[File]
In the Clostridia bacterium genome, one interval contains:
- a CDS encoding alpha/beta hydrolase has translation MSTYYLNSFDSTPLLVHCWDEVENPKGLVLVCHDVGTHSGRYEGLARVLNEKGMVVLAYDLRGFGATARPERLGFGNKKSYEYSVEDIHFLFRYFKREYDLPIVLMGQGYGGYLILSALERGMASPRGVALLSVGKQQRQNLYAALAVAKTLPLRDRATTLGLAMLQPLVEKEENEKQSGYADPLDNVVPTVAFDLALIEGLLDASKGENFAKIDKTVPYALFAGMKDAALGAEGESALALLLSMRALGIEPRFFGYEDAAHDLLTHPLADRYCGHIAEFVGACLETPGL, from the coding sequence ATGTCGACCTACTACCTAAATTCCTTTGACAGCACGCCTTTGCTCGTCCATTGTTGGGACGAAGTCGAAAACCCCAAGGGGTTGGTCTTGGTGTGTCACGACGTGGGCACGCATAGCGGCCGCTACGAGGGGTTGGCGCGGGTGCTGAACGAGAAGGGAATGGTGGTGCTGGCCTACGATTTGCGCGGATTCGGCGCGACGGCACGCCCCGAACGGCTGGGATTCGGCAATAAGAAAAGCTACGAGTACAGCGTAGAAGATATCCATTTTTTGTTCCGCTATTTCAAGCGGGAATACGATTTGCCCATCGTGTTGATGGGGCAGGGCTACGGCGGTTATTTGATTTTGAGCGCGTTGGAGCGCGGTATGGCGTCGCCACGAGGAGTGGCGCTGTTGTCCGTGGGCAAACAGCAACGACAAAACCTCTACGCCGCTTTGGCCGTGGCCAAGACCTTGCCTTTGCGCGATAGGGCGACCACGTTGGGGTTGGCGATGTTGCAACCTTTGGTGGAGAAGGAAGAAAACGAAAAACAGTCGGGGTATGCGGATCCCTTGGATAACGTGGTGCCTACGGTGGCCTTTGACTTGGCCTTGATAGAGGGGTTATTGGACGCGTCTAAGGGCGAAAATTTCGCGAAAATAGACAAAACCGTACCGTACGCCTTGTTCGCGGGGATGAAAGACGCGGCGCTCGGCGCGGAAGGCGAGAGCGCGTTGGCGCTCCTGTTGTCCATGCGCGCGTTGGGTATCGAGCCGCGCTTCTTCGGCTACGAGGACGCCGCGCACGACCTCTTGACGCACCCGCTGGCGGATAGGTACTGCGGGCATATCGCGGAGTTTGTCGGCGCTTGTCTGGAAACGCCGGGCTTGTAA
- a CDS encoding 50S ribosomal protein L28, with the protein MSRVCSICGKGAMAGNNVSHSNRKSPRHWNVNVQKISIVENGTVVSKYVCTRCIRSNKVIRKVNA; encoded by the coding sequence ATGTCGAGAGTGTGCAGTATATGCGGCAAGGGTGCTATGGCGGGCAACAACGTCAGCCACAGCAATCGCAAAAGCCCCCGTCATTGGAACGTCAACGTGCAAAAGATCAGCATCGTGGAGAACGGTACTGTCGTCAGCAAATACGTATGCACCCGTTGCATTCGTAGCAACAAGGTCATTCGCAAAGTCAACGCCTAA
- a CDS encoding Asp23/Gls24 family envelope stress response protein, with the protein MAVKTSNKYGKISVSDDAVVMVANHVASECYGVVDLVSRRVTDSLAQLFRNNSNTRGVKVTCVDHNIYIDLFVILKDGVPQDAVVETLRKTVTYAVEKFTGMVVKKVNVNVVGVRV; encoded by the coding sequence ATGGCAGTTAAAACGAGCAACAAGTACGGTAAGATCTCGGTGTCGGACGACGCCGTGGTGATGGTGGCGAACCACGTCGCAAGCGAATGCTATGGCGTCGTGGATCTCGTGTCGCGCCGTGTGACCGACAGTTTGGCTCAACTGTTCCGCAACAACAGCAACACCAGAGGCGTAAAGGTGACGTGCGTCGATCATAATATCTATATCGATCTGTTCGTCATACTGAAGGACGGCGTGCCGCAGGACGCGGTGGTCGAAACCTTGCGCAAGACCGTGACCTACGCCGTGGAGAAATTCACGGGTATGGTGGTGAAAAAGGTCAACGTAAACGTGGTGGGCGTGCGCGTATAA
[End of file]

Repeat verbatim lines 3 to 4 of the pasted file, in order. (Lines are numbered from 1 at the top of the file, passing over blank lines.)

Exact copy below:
- a CDS encoding 50S ribosomal protein L28, with the protein MSRVCSICGKGAMAGNNVSHSNRKSPRHWNVNVQKISIVENGTVVSKYVCTRCIRSNKVIRKVNA; encoded by the coding sequence ATGTCGAGAGTGTGCAGTATATGCGGCAAGGGTGCTATGGCGGGCAACAACGTCAGCCACAGCAATCGCAAAAGCCCCCGTCATTGGAACGTCAACGTGCAAAAGATCAGCATCGTGGAGAACGGTACTGTCGTCAGCAAATACGTATGCACCCGTTGCATTCGTAGCAACAAGGTCATTCGCAAAGTCAACGCCTAA
- a CDS encoding Asp23/Gls24 family envelope stress response protein, with the protein MAVKTSNKYGKISVSDDAVVMVANHVASECYGVVDLVSRRVTDSLAQLFRNNSNTRGVKVTCVDHNIYIDLFVILKDGVPQDAVVETLRKTVTYAVEKFTGMVVKKVNVNVVGVRV; encoded by the coding sequence ATGGCAGTTAAAACGAGCAACAAGTACGGTAAGATCTCGGTGTCGGACGACGCCGTGGTGATGGTGGCGAACCACGTCGCAAGCGAATGCTATGGCGTCGTGGATCTCGTGTCGCGCCGTGTGACCGACAGTTTGGCTCAACTGTTCCGCAACAACAGCAACACCAGAGGCGTAAAGGTGACGTGCGTCGATCATAATATCTATATCGATCTGTTCGTCATACTGAAGGACGGCGTGCCGCAGGACGCGGTGGTCGAAACCTTGCGCAAGACCGTGACCTACGCCGTGGAGAAATTCACGGGTATGGTGGTGAAAAAGGTCAACGTAAACGTGGTGGGCGTGCGCGTATAA